Plugin Code

Inside the lua folder is another folder called plugin. This is where you should include the actual plugin code. As outlined in Creating a Plugin above, there will be a Lua file with the name of your plugin, for example myLuaPlugin.lua,

Essentially, your Lua plugin should be created using the CoronaLibrary class. Here's how a plugin called plugin.myLuaPlugin might look:

-- Create library
local Library = require( "CoronaLibrary" )
local lib = Library:new{ name = "plugin.myLuaPlugin", publisherId = "com.mydomain" }

-- Create a function for the library
lib.doSomething = function()
    print( "I did something!" )
end

-- Return "lib"
return lib

It's very important that you update the Library:new{} command using the same information that you used for the plugin metadata.json file, in this case both the name key and publisherId key:

-- Create library
local Library = require( "CoronaLibrary" )
local lib = Library:new{ name = "plugin.myLuaPlugin", publisherId = "com.mydomain" }

The lua/plugin folder also contains an additional folder named according to your plugin, for instance myLuaPlugin. This folder contains a file named defaults.lua, but this file isn't necessarily required — it's merely an example used by the project template. Essentially, this folder can contain various Lua files of your choosing, for instance "support" modules that are require()-d by the myLuaPlugin.lua file.

Plugin Submission

If you'd like to submit a plugin for availability in the Corona Marketplace, there are a few more steps you must complete:

Device Testing

Using the main.lua file in the lua folder, you should build a basic sample app which exhibits the plugin and its features in action. Within that main.lua file, load the plugin just like you would any other Lua module:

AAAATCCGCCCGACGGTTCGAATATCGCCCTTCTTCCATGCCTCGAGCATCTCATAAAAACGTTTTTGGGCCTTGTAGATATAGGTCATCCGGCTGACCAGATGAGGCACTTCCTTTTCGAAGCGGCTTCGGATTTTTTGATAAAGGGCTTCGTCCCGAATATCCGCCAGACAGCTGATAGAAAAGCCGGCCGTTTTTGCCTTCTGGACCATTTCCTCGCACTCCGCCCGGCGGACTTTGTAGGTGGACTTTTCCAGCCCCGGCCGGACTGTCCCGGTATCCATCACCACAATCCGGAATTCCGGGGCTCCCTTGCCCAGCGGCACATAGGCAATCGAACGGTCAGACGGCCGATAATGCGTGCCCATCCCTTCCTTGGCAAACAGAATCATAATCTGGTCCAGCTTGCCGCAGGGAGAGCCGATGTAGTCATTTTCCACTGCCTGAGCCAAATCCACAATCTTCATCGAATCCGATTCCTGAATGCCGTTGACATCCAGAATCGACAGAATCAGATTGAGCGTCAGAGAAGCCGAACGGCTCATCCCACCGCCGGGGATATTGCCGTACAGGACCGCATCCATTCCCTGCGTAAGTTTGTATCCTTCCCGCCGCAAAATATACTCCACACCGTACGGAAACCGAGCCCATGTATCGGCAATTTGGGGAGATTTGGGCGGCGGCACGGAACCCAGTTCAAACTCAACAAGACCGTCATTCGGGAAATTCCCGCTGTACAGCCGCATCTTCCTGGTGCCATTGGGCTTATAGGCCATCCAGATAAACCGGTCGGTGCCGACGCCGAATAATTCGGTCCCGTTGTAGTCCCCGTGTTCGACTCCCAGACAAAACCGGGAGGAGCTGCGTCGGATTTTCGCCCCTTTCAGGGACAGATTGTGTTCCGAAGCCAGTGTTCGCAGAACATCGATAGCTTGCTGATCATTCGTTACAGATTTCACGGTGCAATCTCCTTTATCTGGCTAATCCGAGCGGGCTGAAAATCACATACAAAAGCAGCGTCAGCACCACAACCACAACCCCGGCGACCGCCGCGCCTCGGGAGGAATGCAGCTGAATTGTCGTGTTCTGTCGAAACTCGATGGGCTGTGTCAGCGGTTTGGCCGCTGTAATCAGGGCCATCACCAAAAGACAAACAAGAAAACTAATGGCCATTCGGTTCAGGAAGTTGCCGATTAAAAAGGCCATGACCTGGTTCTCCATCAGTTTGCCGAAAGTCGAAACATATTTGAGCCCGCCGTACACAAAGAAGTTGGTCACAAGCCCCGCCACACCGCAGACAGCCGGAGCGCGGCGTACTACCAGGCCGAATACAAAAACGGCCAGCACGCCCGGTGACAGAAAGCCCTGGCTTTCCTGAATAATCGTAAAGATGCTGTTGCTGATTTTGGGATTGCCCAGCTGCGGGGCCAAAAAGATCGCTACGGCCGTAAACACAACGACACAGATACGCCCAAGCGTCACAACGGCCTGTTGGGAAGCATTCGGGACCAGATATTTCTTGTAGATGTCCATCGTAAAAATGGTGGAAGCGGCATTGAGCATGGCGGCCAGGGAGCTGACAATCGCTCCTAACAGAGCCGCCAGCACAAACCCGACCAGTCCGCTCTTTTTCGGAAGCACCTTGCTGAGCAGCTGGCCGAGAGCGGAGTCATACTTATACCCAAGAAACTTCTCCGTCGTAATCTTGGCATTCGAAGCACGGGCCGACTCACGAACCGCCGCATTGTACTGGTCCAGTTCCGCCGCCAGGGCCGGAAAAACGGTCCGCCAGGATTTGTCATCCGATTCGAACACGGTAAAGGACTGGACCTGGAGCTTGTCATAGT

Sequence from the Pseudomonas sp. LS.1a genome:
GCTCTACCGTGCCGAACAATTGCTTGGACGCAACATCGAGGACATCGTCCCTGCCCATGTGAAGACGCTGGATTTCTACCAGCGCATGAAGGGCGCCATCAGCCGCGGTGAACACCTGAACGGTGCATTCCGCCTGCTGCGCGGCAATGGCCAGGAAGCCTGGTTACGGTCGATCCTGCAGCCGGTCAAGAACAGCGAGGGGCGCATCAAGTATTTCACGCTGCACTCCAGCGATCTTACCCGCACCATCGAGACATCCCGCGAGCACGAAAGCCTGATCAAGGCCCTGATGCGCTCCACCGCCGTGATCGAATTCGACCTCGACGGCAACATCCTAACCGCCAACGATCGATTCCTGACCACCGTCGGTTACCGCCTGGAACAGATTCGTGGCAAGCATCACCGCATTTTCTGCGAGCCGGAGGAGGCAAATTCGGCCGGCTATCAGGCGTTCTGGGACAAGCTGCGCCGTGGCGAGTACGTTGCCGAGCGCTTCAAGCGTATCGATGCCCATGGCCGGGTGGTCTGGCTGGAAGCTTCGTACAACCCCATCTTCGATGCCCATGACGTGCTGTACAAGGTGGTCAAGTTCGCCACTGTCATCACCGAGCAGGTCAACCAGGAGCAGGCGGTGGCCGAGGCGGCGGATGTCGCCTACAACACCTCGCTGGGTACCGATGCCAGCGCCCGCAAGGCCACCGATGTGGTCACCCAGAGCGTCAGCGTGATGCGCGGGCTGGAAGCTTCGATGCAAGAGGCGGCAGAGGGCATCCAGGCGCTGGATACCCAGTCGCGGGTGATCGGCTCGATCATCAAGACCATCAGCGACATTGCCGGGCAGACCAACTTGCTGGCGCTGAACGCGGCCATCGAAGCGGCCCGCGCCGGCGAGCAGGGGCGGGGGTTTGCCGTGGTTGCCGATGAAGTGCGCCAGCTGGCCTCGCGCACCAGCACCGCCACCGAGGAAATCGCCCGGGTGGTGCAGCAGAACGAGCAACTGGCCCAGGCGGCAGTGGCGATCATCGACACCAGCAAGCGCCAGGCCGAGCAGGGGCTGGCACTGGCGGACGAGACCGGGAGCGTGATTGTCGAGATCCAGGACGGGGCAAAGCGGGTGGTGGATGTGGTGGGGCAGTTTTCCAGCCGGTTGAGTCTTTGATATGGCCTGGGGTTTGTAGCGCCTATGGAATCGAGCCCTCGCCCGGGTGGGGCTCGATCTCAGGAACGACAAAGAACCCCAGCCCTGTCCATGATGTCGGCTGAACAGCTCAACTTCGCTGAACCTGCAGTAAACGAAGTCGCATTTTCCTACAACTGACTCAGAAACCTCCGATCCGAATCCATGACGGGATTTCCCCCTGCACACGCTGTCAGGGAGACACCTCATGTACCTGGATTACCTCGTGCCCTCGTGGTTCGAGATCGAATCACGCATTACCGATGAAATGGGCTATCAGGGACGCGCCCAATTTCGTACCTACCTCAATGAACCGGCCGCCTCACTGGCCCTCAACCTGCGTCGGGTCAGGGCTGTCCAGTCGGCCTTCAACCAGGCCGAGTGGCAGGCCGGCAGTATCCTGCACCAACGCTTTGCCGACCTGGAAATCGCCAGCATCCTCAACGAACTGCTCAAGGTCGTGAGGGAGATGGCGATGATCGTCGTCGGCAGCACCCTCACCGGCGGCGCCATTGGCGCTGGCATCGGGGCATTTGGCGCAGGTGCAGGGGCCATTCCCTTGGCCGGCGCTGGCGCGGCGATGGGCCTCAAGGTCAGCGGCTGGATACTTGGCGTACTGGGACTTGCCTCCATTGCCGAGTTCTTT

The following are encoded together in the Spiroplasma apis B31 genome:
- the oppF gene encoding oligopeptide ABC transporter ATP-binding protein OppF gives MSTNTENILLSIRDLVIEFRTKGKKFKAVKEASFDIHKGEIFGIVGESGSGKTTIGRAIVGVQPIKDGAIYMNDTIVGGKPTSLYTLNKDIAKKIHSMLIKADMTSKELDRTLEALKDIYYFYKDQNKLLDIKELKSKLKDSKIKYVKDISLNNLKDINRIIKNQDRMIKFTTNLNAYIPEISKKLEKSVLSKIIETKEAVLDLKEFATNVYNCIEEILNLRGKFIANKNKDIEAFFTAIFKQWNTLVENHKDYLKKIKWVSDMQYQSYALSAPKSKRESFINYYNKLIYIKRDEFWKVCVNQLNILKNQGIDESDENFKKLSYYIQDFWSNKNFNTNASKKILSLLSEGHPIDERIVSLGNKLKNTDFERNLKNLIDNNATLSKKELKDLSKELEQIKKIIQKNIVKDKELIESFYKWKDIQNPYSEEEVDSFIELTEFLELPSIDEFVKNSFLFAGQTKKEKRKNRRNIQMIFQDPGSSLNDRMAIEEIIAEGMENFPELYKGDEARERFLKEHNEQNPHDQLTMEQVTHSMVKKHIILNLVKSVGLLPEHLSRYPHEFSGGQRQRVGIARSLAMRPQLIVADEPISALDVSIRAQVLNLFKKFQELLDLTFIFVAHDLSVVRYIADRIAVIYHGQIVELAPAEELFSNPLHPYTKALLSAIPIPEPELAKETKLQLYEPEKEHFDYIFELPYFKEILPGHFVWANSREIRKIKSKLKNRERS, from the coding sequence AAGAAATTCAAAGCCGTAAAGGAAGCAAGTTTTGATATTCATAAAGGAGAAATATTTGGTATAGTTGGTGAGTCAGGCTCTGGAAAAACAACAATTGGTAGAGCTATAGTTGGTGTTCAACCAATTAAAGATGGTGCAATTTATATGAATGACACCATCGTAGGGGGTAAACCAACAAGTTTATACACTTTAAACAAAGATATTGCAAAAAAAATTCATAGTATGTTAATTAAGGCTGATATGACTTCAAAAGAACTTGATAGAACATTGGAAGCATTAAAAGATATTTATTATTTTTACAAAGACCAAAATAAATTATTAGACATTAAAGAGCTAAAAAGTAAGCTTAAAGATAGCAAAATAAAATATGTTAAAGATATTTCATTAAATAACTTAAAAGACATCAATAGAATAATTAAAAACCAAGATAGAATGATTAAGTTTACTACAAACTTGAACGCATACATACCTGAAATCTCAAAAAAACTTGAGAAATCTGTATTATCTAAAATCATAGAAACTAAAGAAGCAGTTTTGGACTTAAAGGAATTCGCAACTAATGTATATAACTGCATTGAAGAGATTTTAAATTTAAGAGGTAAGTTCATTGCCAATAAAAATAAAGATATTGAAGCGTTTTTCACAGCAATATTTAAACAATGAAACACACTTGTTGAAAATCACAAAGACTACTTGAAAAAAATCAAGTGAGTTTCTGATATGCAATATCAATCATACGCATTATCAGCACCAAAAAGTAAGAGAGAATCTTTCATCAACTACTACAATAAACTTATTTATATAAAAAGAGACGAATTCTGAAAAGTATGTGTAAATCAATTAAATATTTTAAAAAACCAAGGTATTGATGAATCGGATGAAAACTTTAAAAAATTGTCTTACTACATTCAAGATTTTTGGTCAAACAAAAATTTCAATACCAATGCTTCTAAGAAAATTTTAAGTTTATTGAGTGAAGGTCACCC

local myLuaPlugin = require( "plugin.myLuaPlugin" )

Because the plugin code is in the plugin folder, your plugin will be accessible in the same manner as native Corona plugins.

Finally, you should ensure that your code executes on both iOS and Android devices, since Lua plugins are intended to be cross-platform compatible. Verify that your plugin successfully compiles for devices and be aware of potential performance issues on low-end devices.

Documentation / Sample

You should prepare clear and complete documentation for your plugin so that users understand exactly how to use it. You can host this documentation on your own website, on GitHub, etc. In addition, you should offer users a basic sample project to easily test your plugin. This project can be shared/distributed via whatever method is best for you.

Plugin Packaging

Before submitting your plugin, you should package it, following a specific structure. Corona Labs offers scripts which perform this process for you:

In the Terminal application, run the build.sh script, first changing directory (cd) to the plugin's folder:

cd /path/to/new/project/
./build.sh

From the Command Prompt, run the build.bat script, first changing directory (cd) to the plugin's folder:

cd \path\to\new\project\
build.bat

This process converts your code into bytecode and prepares it for submission to the Corona Marketplace. When complete, you will see a plugin-PLUGIN_NAME.zip file in your project directory.

Submission

Once your plugin is packaged and complete, with hosted documentation and at least one sample, you can submit it Corona Labs. We will then contact you and personally help you through the process of uploading the plugin to our distribution servers and offering it to Corona developers via the Corona Marketplace.